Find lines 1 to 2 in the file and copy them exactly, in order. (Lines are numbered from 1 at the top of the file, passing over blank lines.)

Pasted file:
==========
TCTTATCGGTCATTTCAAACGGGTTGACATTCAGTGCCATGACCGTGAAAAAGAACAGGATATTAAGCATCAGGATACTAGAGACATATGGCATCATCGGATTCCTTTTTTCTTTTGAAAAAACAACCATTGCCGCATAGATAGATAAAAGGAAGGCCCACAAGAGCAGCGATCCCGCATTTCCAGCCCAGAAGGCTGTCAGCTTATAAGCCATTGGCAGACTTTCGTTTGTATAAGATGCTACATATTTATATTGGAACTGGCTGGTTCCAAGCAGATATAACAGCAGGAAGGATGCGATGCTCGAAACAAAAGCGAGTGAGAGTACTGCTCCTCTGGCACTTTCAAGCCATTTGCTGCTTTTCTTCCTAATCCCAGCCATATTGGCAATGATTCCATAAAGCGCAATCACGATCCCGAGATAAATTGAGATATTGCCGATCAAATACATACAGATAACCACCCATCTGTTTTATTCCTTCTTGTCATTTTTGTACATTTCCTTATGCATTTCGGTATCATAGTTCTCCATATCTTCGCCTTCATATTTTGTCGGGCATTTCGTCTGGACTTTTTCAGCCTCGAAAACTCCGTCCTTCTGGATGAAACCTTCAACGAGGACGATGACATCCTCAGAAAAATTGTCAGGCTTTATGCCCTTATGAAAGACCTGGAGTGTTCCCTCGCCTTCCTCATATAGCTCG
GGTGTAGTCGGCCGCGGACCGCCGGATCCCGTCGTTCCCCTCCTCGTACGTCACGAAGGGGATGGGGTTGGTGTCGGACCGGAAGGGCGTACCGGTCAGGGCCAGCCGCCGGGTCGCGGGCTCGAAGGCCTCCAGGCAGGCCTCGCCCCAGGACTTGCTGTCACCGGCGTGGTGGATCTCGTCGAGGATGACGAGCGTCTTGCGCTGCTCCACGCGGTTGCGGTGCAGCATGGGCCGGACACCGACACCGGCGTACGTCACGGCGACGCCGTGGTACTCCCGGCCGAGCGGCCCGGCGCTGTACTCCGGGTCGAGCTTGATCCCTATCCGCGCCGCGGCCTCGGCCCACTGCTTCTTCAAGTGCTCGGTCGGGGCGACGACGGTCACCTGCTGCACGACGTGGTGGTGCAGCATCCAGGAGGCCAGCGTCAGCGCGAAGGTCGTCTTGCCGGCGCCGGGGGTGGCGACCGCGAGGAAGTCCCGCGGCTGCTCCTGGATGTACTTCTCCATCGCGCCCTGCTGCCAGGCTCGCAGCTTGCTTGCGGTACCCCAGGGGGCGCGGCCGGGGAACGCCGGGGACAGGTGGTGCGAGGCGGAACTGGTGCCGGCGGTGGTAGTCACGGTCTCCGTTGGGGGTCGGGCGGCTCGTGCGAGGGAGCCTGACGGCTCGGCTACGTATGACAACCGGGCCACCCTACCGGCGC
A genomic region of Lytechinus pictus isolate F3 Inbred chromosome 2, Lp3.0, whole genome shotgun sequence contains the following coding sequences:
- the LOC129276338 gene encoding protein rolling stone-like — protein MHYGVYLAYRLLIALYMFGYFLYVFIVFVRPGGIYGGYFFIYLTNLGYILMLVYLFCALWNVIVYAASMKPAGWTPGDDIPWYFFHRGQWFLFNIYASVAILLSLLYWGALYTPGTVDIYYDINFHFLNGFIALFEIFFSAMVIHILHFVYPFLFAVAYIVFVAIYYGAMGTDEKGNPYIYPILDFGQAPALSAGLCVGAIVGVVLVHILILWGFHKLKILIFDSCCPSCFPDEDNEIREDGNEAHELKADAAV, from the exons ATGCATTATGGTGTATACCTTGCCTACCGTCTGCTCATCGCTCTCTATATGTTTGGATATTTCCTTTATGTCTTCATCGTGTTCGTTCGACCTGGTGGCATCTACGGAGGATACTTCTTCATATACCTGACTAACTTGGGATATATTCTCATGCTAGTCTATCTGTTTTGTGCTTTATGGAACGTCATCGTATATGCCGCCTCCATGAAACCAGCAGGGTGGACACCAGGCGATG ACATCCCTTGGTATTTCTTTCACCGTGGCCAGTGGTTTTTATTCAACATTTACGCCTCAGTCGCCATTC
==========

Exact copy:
TCTTATCGGTCATTTCAAACGGGTTGACATTCAGTGCCATGACCGTGAAAAAGAACAGGATATTAAGCATCAGGATACTAGAGACATATGGCATCATCGGATTCCTTTTTTCTTTTGAAAAAACAACCATTGCCGCATAGATAGATAAAAGGAAGGCCCACAAGAGCAGCGATCCCGCATTTCCAGCCCAGAAGGCTGTCAGCTTATAAGCCATTGGCAGACTTTCGTTTGTATAAGATGCTACATATTTATATTGGAACTGGCTGGTTCCAAGCAGATATAACAGCAGGAAGGATGCGATGCTCGAAACAAAAGCGAGTGAGAGTACTGCTCCTCTGGCACTTTCAAGCCATTTGCTGCTTTTCTTCCTAATCCCAGCCATATTGGCAATGATTCCATAAAGCGCAATCACGATCCCGAGATAAATTGAGATATTGCCGATCAAATACATACAGATAACCACCCATCTGTTTTATTCCTTCTTGTCATTTTTGTACATTTCCTTATGCATTTCGGTATCATAGTTCTCCATATCTTCGCCTTCATATTTTGTCGGGCATTTCGTCTGGACTTTTTCAGCCTCGAAAACTCCGTCCTTCTGGATGAAACCTTCAACGAGGACGATGACATCCTCAGAAAAATTGTCAGGCTTTATGCCCTTATGAAAGACCTGGAGTGTTCCCTCGCCTTCCTCATATAGCTCG
GGTGTAGTCGGCCGCGGACCGCCGGATCCCGTCGTTCCCCTCCTCGTACGTCACGAAGGGGATGGGGTTGGTGTCGGACCGGAAGGGCGTACCGGTCAGGGCCAGCCGCCGGGTCGCGGGCTCGAAGGCCTCCAGGCAGGCCTCGCCCCAGGACTTGCTGTCACCGGCGTGGTGGATCTCGTCGAGGATGACGAGCGTCTTGCGCTGCTCCACGCGGTTGCGGTGCAGCATGGGCCGGACACCGACACCGGCGTACGTCACGGCGACGCCGTGGTACTCCCGGCCGAGCGGCCCGGCGCTGTACTCCGGGTCGAGCTTGATCCCTATCCGCGCCGCGGCCTCGGCCCACTGCTTCTTCAAGTGCTCGGTCGGGGCGACGACGGTCACCTGCTGCACGACGTGGTGGTGCAGCATCCAGGAGGCCAGCGTCAGCGCGAAGGTCGTCTTGCCGGCGCCGGGGGTGGCGACCGCGAGGAAGTCCCGCGGCTGCTCCTGGATGTACTTCTCCATCGCGCCCTGCTGCCAGGCTCGCAGCTTGCTTGCGGTACCCCAGGGGGCGCGGCCGGGGAACGCCGGGGACAGGTGGTGCGAGGCGGAACTGGTGCCGGCGGTGGTAGTCACGGTCTCCGTTGGGGGTCGGGCGGCTCGTGCGAGGGAGCCTGACGGCTCGGCTACGTATGACAACCGGGCCACCCTACCGGCGC